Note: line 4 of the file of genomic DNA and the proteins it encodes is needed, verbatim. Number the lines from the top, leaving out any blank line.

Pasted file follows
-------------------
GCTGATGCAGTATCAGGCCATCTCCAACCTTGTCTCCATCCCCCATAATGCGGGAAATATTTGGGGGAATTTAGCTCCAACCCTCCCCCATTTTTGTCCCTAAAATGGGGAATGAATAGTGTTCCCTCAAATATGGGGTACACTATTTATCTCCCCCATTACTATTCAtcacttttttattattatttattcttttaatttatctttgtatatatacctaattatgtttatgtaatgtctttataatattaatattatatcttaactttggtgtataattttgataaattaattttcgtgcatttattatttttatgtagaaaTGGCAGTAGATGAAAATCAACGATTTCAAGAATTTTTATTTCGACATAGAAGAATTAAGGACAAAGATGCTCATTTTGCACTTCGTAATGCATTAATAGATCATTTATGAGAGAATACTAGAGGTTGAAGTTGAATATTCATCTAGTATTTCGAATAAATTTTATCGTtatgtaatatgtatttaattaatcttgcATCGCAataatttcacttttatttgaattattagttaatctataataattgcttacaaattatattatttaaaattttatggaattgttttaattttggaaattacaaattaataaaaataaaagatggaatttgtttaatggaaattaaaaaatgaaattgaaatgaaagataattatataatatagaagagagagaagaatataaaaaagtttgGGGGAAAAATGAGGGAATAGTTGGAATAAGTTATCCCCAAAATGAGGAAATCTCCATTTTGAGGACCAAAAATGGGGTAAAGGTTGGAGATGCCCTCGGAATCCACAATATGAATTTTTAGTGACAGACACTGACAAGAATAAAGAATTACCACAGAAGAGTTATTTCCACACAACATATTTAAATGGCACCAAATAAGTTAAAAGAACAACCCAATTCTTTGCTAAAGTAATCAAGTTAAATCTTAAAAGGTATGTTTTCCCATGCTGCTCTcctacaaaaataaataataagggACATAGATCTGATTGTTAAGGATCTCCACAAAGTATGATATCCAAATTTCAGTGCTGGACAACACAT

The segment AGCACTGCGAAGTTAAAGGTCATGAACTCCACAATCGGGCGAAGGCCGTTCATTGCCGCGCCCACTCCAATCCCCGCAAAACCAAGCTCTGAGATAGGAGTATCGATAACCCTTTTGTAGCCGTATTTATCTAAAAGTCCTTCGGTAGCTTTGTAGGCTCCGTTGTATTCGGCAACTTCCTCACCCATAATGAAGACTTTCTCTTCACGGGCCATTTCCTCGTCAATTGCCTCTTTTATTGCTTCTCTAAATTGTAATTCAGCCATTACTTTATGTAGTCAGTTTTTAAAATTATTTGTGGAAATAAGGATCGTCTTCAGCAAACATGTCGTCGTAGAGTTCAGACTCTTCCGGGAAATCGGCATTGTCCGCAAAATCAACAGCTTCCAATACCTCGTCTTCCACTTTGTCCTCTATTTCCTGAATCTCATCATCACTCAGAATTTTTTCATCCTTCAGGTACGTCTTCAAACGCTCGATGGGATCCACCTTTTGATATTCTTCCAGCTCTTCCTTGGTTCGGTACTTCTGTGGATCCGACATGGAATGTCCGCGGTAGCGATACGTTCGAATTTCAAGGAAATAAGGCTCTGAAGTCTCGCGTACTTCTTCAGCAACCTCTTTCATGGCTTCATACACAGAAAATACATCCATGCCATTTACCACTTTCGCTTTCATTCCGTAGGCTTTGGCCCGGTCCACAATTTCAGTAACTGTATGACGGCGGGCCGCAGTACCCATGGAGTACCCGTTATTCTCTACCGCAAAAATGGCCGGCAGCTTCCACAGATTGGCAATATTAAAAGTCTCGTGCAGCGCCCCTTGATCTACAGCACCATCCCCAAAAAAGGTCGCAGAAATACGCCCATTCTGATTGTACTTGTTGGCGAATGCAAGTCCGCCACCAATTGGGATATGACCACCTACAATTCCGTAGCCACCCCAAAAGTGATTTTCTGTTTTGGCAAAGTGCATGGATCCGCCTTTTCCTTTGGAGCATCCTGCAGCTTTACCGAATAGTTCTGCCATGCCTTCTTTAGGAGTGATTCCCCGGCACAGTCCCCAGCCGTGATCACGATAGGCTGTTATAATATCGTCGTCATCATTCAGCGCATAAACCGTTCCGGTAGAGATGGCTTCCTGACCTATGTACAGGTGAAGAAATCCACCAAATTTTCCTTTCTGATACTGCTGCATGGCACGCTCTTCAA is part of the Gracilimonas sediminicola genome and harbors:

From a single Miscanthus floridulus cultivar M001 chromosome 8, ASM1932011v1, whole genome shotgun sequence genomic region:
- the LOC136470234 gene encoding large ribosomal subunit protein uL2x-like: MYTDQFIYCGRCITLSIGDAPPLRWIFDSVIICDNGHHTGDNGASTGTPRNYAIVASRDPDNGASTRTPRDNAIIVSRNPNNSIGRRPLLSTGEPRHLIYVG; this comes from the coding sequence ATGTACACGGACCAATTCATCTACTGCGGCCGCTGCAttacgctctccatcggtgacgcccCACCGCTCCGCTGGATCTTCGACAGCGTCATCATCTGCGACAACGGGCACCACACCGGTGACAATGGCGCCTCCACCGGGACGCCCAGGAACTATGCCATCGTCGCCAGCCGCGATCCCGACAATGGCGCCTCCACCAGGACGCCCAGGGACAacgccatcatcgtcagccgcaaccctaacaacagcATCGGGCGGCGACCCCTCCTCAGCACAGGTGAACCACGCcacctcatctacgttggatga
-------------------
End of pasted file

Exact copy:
- the LOC136470234 gene encoding large ribosomal subunit protein uL2x-like: MYTDQFIYCGRCITLSIGDAPPLRWIFDSVIICDNGHHTGDNGASTGTPRNYAIVASRDPDNGASTRTPRDNAIIVSRNPNNSIGRRPLLSTGEPRHLIYVG; this comes from the coding sequence ATGTACACGGACCAATTCATCTACTGCGGCCGCTGCAttacgctctccatcggtgacgcccCACCGCTCCGCTGGATCTTCGACAGCGTCATCATCTGCGACAACGGGCACCACACCGGTGACAATGGCGCCTCCACCGGGACGCCCAGGAACTATGCCATCGTCGCCAGCCGCGATCCCGACAATGGCGCCTCCACCAGGACGCCCAGGGACAacgccatcatcgtcagccgcaaccctaacaacagcATCGGGCGGCGACCCCTCCTCAGCACAGGTGAACCACGCcacctcatctacgttggatga